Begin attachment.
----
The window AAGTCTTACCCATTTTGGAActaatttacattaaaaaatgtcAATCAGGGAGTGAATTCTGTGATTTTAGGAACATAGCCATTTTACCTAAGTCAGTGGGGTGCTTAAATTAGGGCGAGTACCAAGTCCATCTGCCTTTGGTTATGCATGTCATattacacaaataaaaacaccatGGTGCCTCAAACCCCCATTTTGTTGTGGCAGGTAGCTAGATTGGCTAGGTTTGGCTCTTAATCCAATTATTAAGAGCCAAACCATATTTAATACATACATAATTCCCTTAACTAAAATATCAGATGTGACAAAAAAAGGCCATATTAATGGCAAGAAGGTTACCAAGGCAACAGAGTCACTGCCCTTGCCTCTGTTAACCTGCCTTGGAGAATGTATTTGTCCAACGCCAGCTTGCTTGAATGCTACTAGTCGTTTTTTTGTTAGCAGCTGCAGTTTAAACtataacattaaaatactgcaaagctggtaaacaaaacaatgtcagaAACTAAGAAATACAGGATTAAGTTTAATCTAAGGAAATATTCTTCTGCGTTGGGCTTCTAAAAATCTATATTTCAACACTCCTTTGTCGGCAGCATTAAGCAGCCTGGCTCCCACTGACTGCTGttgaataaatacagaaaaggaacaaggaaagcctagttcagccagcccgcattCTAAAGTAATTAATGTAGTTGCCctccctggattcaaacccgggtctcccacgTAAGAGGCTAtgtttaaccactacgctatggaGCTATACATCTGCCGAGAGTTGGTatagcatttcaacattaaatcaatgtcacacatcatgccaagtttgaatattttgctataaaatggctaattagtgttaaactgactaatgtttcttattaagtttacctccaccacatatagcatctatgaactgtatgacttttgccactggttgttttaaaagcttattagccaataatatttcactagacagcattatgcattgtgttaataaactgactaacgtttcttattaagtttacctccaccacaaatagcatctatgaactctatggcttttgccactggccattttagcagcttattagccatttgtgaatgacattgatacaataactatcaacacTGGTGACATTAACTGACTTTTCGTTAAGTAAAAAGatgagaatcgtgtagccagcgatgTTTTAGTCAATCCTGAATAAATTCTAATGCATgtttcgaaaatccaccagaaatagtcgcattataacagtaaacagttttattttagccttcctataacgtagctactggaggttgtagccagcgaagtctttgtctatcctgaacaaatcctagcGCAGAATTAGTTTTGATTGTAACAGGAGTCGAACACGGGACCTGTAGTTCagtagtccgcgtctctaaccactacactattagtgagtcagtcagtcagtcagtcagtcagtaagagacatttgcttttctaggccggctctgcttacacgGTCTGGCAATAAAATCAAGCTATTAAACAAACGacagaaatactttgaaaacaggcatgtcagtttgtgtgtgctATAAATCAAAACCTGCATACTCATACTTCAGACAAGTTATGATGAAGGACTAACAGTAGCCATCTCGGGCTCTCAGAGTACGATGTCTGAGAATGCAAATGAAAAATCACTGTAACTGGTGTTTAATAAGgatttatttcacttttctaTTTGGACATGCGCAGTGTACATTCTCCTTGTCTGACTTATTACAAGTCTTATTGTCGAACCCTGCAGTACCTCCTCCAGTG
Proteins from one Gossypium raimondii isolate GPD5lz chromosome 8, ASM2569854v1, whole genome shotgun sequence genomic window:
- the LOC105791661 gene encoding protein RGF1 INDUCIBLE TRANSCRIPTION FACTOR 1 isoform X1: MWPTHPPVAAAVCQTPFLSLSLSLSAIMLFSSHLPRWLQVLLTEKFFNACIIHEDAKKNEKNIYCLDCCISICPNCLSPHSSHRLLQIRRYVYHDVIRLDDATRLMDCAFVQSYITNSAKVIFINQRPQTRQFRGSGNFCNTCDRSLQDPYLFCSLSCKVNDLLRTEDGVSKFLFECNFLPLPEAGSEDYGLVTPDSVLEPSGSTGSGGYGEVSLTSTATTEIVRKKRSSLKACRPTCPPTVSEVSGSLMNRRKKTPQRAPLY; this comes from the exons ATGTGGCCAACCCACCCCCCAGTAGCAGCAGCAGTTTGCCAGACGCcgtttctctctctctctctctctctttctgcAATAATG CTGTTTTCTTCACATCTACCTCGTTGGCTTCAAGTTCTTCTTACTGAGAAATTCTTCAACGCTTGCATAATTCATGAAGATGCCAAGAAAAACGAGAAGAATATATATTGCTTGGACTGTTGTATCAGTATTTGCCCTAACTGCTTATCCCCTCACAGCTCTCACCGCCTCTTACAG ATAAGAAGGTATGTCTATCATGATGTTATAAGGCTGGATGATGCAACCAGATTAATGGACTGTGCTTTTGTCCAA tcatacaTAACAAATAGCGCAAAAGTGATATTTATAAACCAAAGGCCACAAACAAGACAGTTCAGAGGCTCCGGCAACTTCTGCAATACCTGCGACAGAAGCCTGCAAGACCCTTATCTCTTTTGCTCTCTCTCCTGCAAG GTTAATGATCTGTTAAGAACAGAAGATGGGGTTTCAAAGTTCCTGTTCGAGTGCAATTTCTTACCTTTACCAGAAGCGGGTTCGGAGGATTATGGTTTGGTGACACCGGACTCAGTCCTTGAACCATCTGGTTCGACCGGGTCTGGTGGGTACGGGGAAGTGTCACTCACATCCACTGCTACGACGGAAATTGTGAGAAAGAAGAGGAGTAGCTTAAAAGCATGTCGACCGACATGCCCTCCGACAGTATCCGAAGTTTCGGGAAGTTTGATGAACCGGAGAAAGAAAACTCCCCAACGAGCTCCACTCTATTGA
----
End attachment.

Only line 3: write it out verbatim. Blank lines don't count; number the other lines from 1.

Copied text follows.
- the LOC105791661 gene encoding protein RGF1 INDUCIBLE TRANSCRIPTION FACTOR 1 isoform X1: MWPTHPPVAAAVCQTPFLSLSLSLSAIMLFSSHLPRWLQVLLTEKFFNACIIHEDAKKNEKNIYCLDCCISICPNCLSPHSSHRLLQIRRYVYHDVIRLDDATRLMDCAFVQSYITNSAKVIFINQRPQTRQFRGSGNFCNTCDRSLQDPYLFCSLSCKVNDLLRTEDGVSKFLFECNFLPLPEAGSEDYGLVTPDSVLEPSGSTGSGGYGEVSLTSTATTEIVRKKRSSLKACRPTCPPTVSEVSGSLMNRRKKTPQRAPLY; this comes from the exons ATGTGGCCAACCCACCCCCCAGTAGCAGCAGCAGTTTGCCAGACGCcgtttctctctctctctctctctctttctgcAATAATG CTGTTTTCTTCACATCTACCTCGTTGGCTTCAAGTTCTTCTTACTGAGAAATTCTTCAACGCTTGCATAATTCATGAAGATGCCAAGAAAAACGAGAAGAATATATATTGCTTGGACTGTTGTATCAGTATTTGCCCTAACTGCTTATCCCCTCACAGCTCTCACCGCCTCTTACAG ATAAGAAGGTATGTCTATCATGATGTTATAAGGCTGGATGATGCAACCAGATTAATGGACTGTGCTTTTGTCCAA tcatacaTAACAAATAGCGCAAAAGTGATATTTATAAACCAAAGGCCACAAACAAGACAGTTCAGAGGCTCCGGCAACTTCTGCAATACCTGCGACAGAAGCCTGCAAGACCCTTATCTCTTTTGCTCTCTCTCCTGCAAG GTTAATGATCTGTTAAGAACAGAAGATGGGGTTTCAAAGTTCCTGTTCGAGTGCAATTTCTTACCTTTACCAGAAGCGGGTTCGGAGGATTATGGTTTGGTGACACCGGACTCAGTCCTTGAACCATCTGGTTCGACCGGGTCTGGTGGGTACGGGGAAGTGTCACTCACATCCACTGCTACGACGGAAATTGTGAGAAAGAAGAGGAGTAGCTTAAAAGCATGTCGACCGACATGCCCTCCGACAGTATCCGAAGTTTCGGGAAGTTTGATGAACCGGAGAAAGAAAACTCCCCAACGAGCTCCACTCTATTGA